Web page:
Jiri Langer (1916 – 1945)
After his childhood spent in Brandys nad Labem Jiri trained for an electrical engineer and in 1934 he obtained his certificate of apprenticeship. In the second half of the 30s he started a two-year full-time service. He first worked as a telephone operator of Artillery Regiment No. 51 and immediately afterwards, from October 1938 to February 1939, he continued in further active service.
From 1941 he worked in Prague Jawa company. A year later he married a milliner Anna and moved to Lysa nad Labem, where he became the father of a little Eva after 10 months.
At that time he began to work in the resistance. He was in contact with the Kohout brothers from Brandys nad Labem, who he knew from his childhood. Along with them, he set up the illegal organization Stred under the Headquarters of the Revolutionary National Committee and with the help of former military Defence of the Nation. According to the memories of his wife, he often pretended illness not to have to go to work, but to be able to secretly take part in illegal activities instead. He allegedly hid secret materials in a ruined wall in the garden.
For his activities he was arrested in mid-June 1944. First he got to Prague Pankrac prison with a record: preparation of high treason. At the end of 1944 he found himself in the Small Fortress in Terezin. His card said Communist Party, later also the sign XYZ appeared: a symbol used in Terezin to identify prisoners who were assumed to be sentenced to death in case of a trial.
For his apprenticeship he got to so-called workshop court in Terezin police prison, where he helped the civil employee J. Razka from Radosovice. Conditions for survival were slightly better in this court than in other parts of the prison as there was no typhoid here. His cellmate recalled after the war that Jiri sometimes very fervently preached communism on the cell and he had to calm him down because traitors were even among the prisoners.
On the eve of the last Terezin execution Langer got an injection against typhoid. The next morning, on May 2nd 1945, he reported that to the Head of the Workshop J. Razka telling him that he would rather stay in bed that day. However, after lunch, the guards came for him and put him against the workshop wall. Jiri assessed well what was going to happen and tried to escape. Barking dogs allegedly gave him away and Jiri Langer was shot dead during his attempt to flee. He was the only one of all selected for the last execution in Terezin, who the Nazis did not bring up to the execution ground.
Alzbeta Schwarzova (1923 – 1945)
Alzbeta Schwarzova was born to Czech parents in Vienna. In spite of their residence, the family felt Czech in hearts; therefore, after the fall of the Austro-Hungarian Empire in 1918, they registered for the Czechoslovak citizenship. Nevertheless, when Germany implemented “Anschluss” (annexation) of Austria in March 1938, the Schwarzes moved to Czechoslovakia. Their fears were well founded – Elizabeth’s father was a Jew according to the Nuremberg Laws and Elizabeth a Jewish half-breed. In a year, however, they were not safe in Prague either.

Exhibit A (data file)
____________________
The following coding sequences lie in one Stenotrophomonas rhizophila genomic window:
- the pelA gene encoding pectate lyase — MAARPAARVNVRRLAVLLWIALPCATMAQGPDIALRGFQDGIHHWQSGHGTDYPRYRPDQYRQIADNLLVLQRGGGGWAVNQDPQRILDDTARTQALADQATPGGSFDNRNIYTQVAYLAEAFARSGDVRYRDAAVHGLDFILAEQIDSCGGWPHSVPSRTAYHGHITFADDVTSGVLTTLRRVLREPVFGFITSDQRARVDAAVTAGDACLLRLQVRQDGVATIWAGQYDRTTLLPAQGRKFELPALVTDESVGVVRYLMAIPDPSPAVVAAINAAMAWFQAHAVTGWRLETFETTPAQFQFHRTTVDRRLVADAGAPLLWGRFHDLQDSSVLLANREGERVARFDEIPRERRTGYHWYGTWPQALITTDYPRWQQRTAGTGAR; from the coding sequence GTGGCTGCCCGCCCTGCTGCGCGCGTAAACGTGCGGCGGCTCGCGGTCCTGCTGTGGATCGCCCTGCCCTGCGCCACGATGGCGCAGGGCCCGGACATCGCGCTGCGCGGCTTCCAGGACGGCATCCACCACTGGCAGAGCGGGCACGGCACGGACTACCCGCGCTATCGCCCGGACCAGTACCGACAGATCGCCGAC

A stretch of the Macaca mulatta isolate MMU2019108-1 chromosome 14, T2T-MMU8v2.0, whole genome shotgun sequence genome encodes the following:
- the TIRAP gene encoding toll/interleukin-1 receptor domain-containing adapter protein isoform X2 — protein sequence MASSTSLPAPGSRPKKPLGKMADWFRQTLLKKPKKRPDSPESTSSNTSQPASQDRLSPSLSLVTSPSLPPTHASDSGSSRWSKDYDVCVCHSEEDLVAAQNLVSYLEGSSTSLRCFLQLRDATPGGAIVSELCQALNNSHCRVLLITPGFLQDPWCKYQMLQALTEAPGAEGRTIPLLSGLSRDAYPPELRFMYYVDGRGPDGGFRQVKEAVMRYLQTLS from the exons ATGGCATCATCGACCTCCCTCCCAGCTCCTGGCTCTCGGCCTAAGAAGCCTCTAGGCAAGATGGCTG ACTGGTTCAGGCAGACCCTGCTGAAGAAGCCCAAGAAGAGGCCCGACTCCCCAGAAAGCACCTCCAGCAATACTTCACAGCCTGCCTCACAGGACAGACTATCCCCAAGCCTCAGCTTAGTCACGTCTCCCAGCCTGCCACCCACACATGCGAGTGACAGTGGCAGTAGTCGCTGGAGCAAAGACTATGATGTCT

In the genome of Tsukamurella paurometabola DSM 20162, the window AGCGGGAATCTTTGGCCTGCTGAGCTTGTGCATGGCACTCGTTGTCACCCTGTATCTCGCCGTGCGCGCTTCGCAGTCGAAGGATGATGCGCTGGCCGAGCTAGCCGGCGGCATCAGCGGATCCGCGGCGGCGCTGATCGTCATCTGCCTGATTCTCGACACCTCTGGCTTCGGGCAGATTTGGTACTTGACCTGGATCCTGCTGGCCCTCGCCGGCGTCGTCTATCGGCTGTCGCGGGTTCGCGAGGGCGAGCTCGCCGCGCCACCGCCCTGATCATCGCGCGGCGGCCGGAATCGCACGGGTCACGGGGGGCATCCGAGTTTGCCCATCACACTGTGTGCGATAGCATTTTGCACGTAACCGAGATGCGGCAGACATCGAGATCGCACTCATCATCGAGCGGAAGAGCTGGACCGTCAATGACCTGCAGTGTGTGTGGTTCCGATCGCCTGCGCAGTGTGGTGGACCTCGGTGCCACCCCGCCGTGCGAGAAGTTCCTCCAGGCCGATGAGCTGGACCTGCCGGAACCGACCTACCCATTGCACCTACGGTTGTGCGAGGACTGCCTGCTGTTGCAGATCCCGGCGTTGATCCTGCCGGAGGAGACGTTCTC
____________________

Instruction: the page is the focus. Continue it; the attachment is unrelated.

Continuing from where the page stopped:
In the school year 1942/1943 Elizabeth was attending the eighth year of the Academic Grammar School Na Prikope in Prague 2. Two months before the graduation, she was excluded from the grammar school for racial reasons. Afterwards, she found a job in a factory for chemical paper, where mostly Jews and people of mixed races were working. At that time she was already involved in illegal resistance. She was active in a communist resistance group which was spreading illegal publications. However, they were traced by the Gestapo in August 1944 and Elizabeth was arrested. She spent two and a half months in Pankrac prison in Prague and then was transported to the police prison in Terezin, where she met her mother at the woman’s yard. Her mum was taking a good care of her in the prison, as if Lisa was a little girl again. For example, she knitted her a sweater from wool scraps gleaned from other women prisoners. Both women spent Christmas here. In the spring of 1945 their chances of successful survival were growing because the conditions at the woman’s yard were not as difficult as in other parts of the prison affected by typhoid epidemics.
Elizabeth’s mother returned from Terezin after the liberation, however, Elizabeth was shot dead along with other prisoners during the last execution in Terezin on 2nd May 1945.
Information about the last execution in the Terezin police prison and the others executed there: Hajkova, A.: The last execution in Terezin, Svoboda, Prague 1988